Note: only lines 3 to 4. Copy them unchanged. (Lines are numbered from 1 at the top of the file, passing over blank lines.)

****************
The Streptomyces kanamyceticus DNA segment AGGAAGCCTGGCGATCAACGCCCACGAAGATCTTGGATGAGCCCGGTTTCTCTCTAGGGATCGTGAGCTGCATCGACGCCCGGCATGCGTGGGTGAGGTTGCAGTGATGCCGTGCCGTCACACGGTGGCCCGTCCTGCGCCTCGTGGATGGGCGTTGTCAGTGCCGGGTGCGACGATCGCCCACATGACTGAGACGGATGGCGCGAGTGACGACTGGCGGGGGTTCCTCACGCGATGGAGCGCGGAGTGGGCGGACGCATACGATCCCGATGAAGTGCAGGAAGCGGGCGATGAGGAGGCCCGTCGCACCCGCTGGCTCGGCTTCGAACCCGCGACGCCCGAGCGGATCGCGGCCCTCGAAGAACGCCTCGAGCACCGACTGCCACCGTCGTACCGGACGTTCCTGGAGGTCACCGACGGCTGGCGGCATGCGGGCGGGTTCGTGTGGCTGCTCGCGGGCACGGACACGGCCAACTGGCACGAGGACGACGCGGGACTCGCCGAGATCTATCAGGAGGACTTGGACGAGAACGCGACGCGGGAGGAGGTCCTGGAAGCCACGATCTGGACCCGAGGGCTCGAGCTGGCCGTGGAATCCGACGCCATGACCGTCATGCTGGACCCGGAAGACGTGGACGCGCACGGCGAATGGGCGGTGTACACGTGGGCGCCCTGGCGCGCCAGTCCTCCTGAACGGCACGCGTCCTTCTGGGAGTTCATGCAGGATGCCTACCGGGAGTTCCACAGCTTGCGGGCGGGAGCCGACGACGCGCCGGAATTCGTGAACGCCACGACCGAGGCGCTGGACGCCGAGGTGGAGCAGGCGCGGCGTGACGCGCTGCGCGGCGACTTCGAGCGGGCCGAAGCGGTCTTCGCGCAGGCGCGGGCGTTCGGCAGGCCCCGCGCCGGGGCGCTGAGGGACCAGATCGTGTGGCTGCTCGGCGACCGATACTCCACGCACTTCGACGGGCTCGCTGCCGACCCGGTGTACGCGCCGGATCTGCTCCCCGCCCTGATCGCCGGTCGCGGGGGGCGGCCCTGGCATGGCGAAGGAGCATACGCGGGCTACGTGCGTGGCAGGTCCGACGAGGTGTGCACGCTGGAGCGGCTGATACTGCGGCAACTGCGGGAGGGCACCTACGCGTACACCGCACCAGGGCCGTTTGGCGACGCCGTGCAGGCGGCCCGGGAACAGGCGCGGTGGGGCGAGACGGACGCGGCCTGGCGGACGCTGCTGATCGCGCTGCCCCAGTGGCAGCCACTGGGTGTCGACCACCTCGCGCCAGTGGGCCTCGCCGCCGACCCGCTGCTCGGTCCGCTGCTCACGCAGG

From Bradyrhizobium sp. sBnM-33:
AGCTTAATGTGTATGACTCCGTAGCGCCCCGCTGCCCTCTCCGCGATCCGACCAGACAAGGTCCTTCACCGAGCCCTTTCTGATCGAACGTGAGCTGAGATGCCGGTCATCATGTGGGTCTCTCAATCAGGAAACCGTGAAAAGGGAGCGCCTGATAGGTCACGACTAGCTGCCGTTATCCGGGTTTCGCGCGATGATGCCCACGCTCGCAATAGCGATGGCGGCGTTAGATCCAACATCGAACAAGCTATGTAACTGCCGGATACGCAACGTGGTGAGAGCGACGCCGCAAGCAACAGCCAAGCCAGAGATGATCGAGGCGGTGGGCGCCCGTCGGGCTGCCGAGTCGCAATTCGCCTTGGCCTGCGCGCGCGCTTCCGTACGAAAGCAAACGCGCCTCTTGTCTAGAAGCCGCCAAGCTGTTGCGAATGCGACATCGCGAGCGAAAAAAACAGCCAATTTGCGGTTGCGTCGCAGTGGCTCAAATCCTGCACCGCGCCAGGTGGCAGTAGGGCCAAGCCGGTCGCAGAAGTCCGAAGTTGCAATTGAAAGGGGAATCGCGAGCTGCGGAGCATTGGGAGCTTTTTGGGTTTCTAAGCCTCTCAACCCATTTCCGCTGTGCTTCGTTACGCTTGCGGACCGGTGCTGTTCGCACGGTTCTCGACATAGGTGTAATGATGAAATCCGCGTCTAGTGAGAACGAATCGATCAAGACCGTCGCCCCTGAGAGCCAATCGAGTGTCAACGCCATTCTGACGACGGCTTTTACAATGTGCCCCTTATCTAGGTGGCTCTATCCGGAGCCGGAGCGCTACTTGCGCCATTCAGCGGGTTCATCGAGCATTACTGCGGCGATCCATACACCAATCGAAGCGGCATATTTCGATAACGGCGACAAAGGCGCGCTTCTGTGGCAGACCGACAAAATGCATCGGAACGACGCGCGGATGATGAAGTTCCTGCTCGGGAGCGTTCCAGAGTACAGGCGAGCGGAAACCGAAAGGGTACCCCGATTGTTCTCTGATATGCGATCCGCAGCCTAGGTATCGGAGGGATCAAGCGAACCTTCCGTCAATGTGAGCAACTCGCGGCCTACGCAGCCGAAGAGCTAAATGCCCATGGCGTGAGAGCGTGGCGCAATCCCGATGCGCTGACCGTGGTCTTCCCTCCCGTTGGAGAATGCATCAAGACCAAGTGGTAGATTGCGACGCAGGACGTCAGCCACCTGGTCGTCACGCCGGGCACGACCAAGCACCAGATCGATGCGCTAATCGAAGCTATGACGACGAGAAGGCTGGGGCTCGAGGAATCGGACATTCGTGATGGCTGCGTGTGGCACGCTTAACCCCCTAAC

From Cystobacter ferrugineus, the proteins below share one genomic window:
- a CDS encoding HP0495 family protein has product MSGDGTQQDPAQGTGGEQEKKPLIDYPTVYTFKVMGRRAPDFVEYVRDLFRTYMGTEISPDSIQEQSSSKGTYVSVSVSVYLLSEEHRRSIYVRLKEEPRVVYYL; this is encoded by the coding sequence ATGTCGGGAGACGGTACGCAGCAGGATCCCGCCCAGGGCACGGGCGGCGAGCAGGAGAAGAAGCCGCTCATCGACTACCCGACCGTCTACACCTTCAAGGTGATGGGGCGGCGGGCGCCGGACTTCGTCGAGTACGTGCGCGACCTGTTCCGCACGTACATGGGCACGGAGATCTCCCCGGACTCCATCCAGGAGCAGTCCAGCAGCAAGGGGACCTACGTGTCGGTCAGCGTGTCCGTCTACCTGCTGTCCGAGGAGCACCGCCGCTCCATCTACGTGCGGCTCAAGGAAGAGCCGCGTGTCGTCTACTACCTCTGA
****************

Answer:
AGCTTAATGTGTATGACTCCGTAGCGCCCCGCTGCCCTCTCCGCGATCCGACCAGACAAGGTCCTTCACCGAGCCCTTTCTGATCGAACGTGAGCTGAGATGCCGGTCATCATGTGGGTCTCTCAATCAGGAAACCGTGAAAAGGGAGCGCCTGATAGGTCACGACTAGCTGCCGTTATCCGGGTTTCGCGCGATGATGCCCACGCTCGCAATAGCGATGGCGGCGTTAGATCCAACATCGAACAAGCTATGTAACTGCCGGATACGCAACGTGGTGAGAGCGACGCCGCAAGCAACAGCCAAGCCAGAGATGATCGAGGCGGTGGGCGCCCGTCGGGCTGCCGAGTCGCAATTCGCCTTGGCCTGCGCGCGCGCTTCCGTACGAAAGCAAACGCGCCTCTTGTCTAGAAGCCGCCAAGCTGTTGCGAATGCGACATCGCGAGCGAAAAAAACAGCCAATTTGCGGTTGCGTCGCAGTGGCTCAAATCCTGCACCGCGCCAGGTGGCAGTAGGGCCAAGCCGGTCGCAGAAGTCCGAAGTTGCAATTGAAAGGGGAATCGCGAGCTGCGGAGCATTGGGAGCTTTTTGGGTTTCTAAGCCTCTCAACCCATTTCCGCTGTGCTTCGTTACGCTTGCGGACCGGTGCTGTTCGCACGGTTCTCGACATAGGTGTAATGATGAAATCCGCGTCTAGTGAGAACGAATCGATCAAGACCGTCGCCCCTGAGAGCCAATCGAGTGTCAACGCCATTCTGACGACGGCTTTTACAATGTGCCCCTTATCTAGGTGGCTCTATCCGGAGCCGGAGCGCTACTTGCGCCATTCAGCGGGTTCATCGAGCATTACTGCGGCGATCCATACACCAATCGAAGCGGCATATTTCGATAACGGCGACAAAGGCGCGCTTCTGTGGCAGACCGACAAAATGCATCGGAACGACGCGCGGATGATGAAGTTCCTGCTCGGGAGCGTTCCAGAGTACAGGCGAGCGGAAACCGAAAGGGTACCCCGATTGTTCTCTGATATGCGATCCGCAGCCTAGGTATCGGAGGGATCAAGCGAACCTTCCGTCAATGTGAGCAACTCGCGGCCTACGCAGCCGAAGAGCTAAATGCCCATGGCGTGAGAGCGTGGCGCAATCCCGATGCGCTGACCGTGGTCTTCCCTCCCGTTGGAGAATGCATCAAGACCAAGTGGTAGATTGCGACGCAGGACGTCAGCCACCTGGTCGTCACGCCGGGCACGACCAAGCACCAGATCGATGCGCTAATCGAAGCTATGACGACGAGAAGGCTGGGGCTCGAGGAATCGGACATTCGTGATGGCTGCGTGTGGCACGCTTAACCCCCTAAC

From Cystobacter ferrugineus, the proteins below share one genomic window: